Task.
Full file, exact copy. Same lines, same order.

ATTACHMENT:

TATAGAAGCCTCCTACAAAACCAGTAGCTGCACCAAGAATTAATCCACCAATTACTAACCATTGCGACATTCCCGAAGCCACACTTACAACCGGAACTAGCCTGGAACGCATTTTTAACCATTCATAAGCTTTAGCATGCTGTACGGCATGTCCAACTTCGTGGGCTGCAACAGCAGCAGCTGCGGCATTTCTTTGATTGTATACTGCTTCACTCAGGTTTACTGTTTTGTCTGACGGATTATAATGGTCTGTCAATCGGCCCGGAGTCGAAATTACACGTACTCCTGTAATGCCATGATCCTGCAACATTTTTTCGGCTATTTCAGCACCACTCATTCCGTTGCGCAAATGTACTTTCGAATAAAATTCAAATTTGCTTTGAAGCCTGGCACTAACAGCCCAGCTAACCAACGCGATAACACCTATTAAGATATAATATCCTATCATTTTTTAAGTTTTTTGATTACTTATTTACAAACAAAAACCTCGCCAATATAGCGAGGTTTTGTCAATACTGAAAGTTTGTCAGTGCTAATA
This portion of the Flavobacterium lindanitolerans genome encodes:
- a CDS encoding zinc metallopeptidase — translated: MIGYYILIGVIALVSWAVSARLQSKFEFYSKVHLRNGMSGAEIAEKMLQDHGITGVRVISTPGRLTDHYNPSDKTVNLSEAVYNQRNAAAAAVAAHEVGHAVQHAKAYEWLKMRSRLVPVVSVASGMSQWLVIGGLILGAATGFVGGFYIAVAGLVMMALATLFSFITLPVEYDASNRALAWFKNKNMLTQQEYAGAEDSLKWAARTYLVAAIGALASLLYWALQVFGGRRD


TATAGAAGCCTCCTACAAAACCAGTAGCTGCACCAAGAATTAATCCACCAATTACTAACCATTGCGACATTCCCGAAGCCACACTTACAACCGGAACTAGCCTGGAACGCATTTTTAACCATTCATAAGCTTTAGCATGCTGTACGGCATGTCCAACTTCGTGGGCTGCAACAGCAGCAGCTGCGGCATTTCTTTGATTGTATACTGCTTCACTCAGGTTTACTGTTTTGTCTGACGGATTATAATGGTCTGTCAATCGGCCCGGAGTCGAAATTACACGTACTCCTGTAATGCCATGATCCTGCAACATTTTTTCGGCTATTTCAGCACCACTCATTCCGTTGCGCAAATGTACTTTCGAATAAAATTCAAATTTGCTTTGAAGCCTGGCACTAACAGCCCAGCTAACCAACGCGATAACACCTATTAAGATATAATATCCTATCATTTTTTAAGTTTTTTGATTACTTATTTACAAACAAAAACCTCGCCAATATAGCGAGGTTTTGTCAATACTGAAAGTTTGTCAGTGCTAATA
This portion of the Flavobacterium lindanitolerans genome encodes:
- a CDS encoding zinc metallopeptidase — translated: MIGYYILIGVIALVSWAVSARLQSKFEFYSKVHLRNGMSGAEIAEKMLQDHGITGVRVISTPGRLTDHYNPSDKTVNLSEAVYNQRNAAAAAVAAHEVGHAVQHAKAYEWLKMRSRLVPVVSVASGMSQWLVIGGLILGAATGFVGGFYIAVAGLVMMALATLFSFITLPVEYDASNRALAWFKNKNMLTQQEYAGAEDSLKWAARTYLVAAIGALASLLYWALQVFGGRRD